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Predicting annual plantation water use

Forestry Tasmania is developing a planning tool that will predict changes in the annual water use of plantations.  Forestry Tasmania already has a planning tool called Woodstock for management of wood production from the forest estate. 

Woodstock uses information about forest type, extent, age, management regimes, management constraints, growth rates, forest inventory and site quality to schedule the availability of wood into the future.  With some effort, Woodstock can be adapted to also predict changes in plantation water use.


Woodstock uses the basal area of plantation stands as part of the wood planning process.  Sapwood area and leaf area can be estimated from basal area if we have some knowledge of diameter distribution and site quality.  Previous research also shows that there are strong linkages between stand sapwood area, leaf area and water use. To allow the prediction of plantation water use with Woodstock, we are identifying relationships between the basal area of Eucalyptus nitens plantations and their water use.


Water use is being measured at a E. nitens plantation chronosequence in the Florentine Valley, along with leaf area, sapwood area, stem diameter (basal area), and site quality (rainfall, soils, landscape position) for a representative sample of the plantation estate.  We are also testing existing plantation growth and water use process models to see if they can help us understand the relationships between plantation basal area, sapwood area, leaf area and water use in a range of environments.  Once methods are developed for E. nitens, other plantation species will be studied and included in Woodstock.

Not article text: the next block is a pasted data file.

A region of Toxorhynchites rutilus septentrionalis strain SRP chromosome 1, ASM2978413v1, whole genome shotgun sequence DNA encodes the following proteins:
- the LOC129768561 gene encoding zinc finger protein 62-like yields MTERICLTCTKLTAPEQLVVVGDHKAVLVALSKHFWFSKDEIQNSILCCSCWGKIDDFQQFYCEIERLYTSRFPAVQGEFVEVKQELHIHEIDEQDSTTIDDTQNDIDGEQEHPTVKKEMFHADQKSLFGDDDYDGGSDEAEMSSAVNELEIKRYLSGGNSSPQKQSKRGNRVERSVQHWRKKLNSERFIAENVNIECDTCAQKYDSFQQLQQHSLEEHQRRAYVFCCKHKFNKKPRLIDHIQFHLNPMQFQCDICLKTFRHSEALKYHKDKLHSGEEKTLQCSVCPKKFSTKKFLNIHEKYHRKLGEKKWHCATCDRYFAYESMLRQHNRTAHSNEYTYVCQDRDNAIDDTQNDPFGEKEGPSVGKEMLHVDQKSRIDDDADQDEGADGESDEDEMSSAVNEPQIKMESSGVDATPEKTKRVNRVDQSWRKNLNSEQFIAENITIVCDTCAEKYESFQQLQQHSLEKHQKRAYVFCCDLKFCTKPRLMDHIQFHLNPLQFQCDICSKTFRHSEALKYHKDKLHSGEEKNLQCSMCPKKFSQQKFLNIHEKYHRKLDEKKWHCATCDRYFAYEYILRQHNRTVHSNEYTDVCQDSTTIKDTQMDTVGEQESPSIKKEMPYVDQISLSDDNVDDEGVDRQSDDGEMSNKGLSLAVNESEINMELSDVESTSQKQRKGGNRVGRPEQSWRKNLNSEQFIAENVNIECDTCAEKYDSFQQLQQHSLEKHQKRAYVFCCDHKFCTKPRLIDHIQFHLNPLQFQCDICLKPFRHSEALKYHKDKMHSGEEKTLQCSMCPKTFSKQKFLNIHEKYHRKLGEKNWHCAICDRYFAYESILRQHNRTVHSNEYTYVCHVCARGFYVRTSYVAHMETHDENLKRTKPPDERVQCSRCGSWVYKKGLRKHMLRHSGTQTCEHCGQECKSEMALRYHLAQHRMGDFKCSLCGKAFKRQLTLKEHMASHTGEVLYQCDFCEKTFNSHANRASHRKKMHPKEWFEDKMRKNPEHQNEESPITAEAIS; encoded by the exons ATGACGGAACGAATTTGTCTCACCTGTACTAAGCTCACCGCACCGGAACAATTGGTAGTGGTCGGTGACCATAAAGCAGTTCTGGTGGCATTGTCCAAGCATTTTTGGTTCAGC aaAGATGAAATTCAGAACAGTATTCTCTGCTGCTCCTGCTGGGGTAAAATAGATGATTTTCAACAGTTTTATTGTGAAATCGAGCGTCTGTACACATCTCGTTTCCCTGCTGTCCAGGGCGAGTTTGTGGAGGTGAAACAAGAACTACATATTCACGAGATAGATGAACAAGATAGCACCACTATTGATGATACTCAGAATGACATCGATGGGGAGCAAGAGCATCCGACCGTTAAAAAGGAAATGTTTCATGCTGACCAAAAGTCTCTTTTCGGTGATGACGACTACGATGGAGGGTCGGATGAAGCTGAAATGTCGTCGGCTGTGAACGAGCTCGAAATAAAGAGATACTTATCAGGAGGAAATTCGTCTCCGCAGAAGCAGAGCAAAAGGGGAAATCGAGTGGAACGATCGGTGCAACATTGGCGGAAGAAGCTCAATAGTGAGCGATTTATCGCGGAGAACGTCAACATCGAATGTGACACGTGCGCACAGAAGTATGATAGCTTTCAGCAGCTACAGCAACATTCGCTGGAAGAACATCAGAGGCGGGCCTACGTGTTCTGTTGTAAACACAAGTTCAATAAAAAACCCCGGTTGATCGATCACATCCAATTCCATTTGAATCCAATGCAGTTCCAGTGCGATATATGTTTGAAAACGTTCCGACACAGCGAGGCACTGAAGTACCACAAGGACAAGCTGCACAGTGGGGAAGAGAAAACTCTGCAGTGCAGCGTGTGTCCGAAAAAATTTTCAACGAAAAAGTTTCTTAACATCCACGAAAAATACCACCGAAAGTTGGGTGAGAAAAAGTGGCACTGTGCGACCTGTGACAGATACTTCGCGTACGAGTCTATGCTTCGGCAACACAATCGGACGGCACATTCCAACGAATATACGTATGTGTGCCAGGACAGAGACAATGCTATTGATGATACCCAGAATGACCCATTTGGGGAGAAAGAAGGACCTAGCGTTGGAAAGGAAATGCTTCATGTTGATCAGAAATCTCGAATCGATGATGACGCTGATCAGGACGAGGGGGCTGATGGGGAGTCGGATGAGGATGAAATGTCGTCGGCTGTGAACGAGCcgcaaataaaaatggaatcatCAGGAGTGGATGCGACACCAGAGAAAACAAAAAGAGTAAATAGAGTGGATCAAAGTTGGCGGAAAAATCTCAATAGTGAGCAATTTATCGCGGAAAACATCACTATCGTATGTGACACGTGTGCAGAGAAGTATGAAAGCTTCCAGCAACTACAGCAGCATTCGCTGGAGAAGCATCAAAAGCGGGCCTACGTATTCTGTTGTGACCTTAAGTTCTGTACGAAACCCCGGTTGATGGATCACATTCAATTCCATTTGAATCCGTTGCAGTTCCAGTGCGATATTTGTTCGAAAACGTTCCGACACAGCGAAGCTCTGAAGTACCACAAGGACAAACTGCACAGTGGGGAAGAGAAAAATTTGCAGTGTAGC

The research plots in four plantations in the Florentine Valley are aged 1, 3, 7 and 9 years.  The 9-year-old plantation has both thinned and unthinned plots.  Heatpulsers measure transpiration, throughfall troughs and stemflow collectors calculate canopy interception, and small weighing lysimeters measure soil evaporation.  An automatic weather station and soil moisture sensors have also been installed and regular measurements are made of leaf area, sapwood area, diameter and tree height.  Collaborators at University of Tasmania and the CRC for Forestry are measuring the understorey, and modelling its contribution to site water use.  
 
Dr Sandra Roberts, Dr Rebecca Barton-Johnson, Dr Crispen Marunda
(a pdf of this article is provided for download below)